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The Limerick Rake
(Roud 3018)
John Lyons
Carroll Mackenzie Collection

John Lyons

I am a young fellow that's easy and bold,
In Castletown Conners I'm very well known.
In Newcastle West I spent many a note,
With Kitty and Judy and Mary.
My parents rebuked me for being such a rake,
And in spending my time in such frolicsome ways,
But I’ll never forget the good nature of Jane,
Agus fágaimid siúd mar atá sé.

My parents they taught me to shake and to sow,
To plough and to harrow, to reap and to mow.
But my heart it being airy to drop it so low,
I set out on a high speculation.
On paper and parchment they taught me to write,
And in Euclid and grammar they opened me eyes,
But in multiplication in truth I was bright,
Agus fágaimid siúd mar atá sé.

If I chance for to go to the market in Croom,
With a cock in me hat and me pipes in full tune,
I’ll be welcomed at once and brought up to a room,
Where Bacchus is sporting with Venus.
There's Peggy and Jane from the town of Bruree,
Biddy from Bruff and we all in a spraoí
Such a tearing of locks as there was over me,
Agus fágaimid siúd mar atá sé.

And if I chance for to go to the town of Adare,
The girls all around me will flock on the square.
Some bring me a bottle and others sweet cake,
For to treat me unknown to their parents.
There’s one from Askeaton and one from the Pike,
Another from Arda, me heart is beguiled,
Though being from the mountains her stockings are white,
And I’d love to be tying up her garter.

Now to follow the riches I ne'er was inclined,
For the greatest of misers must leave them behind.
I'll purchase a cow that will never run dry,
And I'll milk her by twisting her horn.
John Damer of Shroner had plenty of gold,
Lord Devonshire's treasure is fifty times more,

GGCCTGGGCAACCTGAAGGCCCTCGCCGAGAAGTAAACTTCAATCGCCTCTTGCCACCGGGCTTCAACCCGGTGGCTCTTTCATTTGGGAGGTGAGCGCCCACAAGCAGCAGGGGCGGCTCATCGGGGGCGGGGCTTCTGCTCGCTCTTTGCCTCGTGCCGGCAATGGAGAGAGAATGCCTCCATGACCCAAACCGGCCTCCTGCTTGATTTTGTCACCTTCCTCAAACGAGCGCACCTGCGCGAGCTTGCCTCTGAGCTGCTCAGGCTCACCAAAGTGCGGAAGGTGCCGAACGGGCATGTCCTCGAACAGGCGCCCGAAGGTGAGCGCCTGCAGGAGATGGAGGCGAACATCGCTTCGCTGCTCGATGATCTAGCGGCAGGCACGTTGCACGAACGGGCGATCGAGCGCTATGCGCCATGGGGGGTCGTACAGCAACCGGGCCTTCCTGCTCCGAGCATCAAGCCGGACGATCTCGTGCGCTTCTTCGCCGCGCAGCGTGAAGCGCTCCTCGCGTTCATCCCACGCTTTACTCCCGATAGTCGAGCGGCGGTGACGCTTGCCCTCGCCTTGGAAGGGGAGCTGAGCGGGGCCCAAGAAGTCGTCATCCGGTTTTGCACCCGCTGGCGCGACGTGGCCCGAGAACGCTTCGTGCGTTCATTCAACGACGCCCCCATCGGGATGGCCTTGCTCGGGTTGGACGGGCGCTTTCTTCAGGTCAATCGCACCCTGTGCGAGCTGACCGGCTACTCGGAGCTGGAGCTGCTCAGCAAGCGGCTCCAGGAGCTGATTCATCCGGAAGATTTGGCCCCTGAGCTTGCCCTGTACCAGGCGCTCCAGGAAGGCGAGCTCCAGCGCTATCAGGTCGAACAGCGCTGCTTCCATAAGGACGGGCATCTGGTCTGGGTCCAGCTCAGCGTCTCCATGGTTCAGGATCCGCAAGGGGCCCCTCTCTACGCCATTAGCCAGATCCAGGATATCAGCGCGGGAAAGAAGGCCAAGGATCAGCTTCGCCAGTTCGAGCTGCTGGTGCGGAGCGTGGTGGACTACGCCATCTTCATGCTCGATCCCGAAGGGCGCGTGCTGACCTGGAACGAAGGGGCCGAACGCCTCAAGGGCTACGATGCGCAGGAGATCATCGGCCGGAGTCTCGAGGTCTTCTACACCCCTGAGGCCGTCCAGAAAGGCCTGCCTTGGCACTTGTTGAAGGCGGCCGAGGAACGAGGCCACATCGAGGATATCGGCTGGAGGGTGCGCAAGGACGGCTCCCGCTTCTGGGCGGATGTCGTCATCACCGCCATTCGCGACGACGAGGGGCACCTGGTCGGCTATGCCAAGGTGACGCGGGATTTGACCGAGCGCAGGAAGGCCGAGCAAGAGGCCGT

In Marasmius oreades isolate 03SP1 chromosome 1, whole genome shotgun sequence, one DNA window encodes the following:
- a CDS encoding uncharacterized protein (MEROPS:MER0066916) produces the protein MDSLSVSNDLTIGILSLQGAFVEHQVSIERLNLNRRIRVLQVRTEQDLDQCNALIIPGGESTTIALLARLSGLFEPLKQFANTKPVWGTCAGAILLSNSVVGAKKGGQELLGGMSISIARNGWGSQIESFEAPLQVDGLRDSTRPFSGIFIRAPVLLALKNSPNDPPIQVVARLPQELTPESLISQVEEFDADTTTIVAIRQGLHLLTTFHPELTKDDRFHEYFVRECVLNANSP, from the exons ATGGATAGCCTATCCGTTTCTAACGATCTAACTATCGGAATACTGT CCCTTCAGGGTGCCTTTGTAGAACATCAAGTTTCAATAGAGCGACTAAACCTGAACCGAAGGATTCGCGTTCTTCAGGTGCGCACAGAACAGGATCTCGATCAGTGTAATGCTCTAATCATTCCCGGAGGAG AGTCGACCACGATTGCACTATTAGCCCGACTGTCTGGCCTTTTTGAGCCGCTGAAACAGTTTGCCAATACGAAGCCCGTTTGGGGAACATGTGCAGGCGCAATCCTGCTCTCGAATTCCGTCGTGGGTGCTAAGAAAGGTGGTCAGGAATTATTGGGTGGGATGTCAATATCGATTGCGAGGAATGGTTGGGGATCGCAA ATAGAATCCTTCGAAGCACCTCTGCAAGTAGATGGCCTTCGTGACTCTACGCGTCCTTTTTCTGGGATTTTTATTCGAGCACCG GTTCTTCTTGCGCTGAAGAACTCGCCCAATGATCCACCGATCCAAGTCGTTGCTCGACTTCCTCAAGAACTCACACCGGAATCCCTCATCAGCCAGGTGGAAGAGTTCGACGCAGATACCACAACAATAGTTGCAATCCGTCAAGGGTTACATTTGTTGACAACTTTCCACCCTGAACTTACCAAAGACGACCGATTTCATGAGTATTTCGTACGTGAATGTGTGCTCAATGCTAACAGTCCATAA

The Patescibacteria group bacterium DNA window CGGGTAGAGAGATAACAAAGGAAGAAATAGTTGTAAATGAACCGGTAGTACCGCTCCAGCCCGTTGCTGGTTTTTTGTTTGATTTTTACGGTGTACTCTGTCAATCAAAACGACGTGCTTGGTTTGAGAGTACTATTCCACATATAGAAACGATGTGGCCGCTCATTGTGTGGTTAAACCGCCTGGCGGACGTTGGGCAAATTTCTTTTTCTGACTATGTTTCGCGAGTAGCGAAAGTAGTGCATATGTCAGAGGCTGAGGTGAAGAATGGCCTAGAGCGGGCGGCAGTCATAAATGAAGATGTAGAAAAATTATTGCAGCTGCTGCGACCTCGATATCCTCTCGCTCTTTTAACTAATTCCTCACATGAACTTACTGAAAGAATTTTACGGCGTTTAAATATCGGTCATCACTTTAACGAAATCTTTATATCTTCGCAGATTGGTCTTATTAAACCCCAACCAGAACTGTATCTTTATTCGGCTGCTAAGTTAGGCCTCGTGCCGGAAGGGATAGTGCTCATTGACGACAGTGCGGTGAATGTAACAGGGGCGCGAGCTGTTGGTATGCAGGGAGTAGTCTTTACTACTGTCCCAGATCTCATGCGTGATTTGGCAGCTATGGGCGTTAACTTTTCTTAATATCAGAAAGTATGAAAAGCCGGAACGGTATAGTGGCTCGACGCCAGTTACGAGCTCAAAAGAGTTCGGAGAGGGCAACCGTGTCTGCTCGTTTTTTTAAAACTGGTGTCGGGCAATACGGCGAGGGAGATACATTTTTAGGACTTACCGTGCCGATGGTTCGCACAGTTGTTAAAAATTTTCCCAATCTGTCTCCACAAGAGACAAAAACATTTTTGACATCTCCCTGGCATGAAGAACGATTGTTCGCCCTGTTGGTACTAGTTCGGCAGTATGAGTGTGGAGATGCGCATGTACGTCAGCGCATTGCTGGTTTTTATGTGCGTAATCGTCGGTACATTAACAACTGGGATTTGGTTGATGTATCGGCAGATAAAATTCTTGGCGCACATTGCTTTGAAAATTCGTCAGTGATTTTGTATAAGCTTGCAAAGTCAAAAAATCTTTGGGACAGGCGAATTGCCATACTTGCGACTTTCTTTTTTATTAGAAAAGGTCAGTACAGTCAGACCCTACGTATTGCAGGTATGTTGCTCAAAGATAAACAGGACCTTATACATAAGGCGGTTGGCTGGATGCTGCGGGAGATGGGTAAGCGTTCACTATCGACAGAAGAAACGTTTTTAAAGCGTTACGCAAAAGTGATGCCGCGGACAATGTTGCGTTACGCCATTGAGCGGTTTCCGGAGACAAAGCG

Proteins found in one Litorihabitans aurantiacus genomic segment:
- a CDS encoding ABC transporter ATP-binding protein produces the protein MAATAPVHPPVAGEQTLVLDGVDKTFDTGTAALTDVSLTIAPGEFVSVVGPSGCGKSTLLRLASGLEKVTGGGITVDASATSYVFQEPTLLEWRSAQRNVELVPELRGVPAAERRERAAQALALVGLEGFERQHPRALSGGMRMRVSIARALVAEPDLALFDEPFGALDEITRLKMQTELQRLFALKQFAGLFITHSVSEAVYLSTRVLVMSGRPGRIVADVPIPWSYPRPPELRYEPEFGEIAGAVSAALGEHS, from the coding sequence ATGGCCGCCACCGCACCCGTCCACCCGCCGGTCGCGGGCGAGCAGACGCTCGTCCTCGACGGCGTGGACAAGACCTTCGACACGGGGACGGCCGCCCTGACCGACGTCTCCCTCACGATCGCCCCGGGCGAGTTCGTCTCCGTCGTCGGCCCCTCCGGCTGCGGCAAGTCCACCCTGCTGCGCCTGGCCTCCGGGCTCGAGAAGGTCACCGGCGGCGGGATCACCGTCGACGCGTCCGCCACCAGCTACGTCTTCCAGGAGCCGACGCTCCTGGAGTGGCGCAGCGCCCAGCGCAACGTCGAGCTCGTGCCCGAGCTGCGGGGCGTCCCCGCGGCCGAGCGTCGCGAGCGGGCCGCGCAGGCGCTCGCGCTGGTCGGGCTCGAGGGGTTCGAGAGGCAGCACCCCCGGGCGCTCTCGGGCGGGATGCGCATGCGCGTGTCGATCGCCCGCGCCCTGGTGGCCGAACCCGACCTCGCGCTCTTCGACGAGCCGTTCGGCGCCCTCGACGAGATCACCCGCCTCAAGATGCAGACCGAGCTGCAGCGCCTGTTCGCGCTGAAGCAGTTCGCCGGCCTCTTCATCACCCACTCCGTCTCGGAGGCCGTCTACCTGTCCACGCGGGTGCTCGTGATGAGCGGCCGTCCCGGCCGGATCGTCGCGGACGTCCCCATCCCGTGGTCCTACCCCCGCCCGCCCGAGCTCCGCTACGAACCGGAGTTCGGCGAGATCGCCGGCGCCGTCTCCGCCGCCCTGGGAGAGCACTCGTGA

But he's lying on his back among nettles and stones,
Agus fágaimid siúd mar atá sé.

This cow she will milk without clover or grass,
She's pampered on corn, good barley and hops.
She's fat and she’s stout, and she's free in her paps,
She'll milk without spancil or halter.
And the man that will drink it will cock his caubeen,
And if anyone coughs there'll be wigs on the green,
And the feeble old hag will get supple and free,
Agus fágaimid siúd mar atá sé.

And now for the future I mean to be wise,
And I'll send for the women who acted so kind,
And I'll marry them all in the morn by and by,
If the clergy agrees to the bargain.
And when I'm on me back and me soul is at rest,
These women will crowd for to cry at me wake,
And their sons and their daughters will offer a prayer,
To the Lord for the soul of their father.
Agus fágaimid siúd mar atá sé.


“Colm O Lochlainn, who included this song in ‘Irish Street Ballads’, learnt the tune and odd lines of the text from his mother, a native of Limerick. His grandfather, John Carr (1819-1890) also had a few lines in English, and the rest was collated from ballad sheets, from the ‘Irish Folk Song Journal’, the Petrie Collection and P.W. Joyce’s ‘Irish Music and Song’. It doesn’t seem to have appeared in any other collection. Seamus Ennis seems to have been the first singer from whom the song was collected in 1949.

Irish Street Ballads, Colm O Lochlainn, Dublin, 1946.
Jim Carroll

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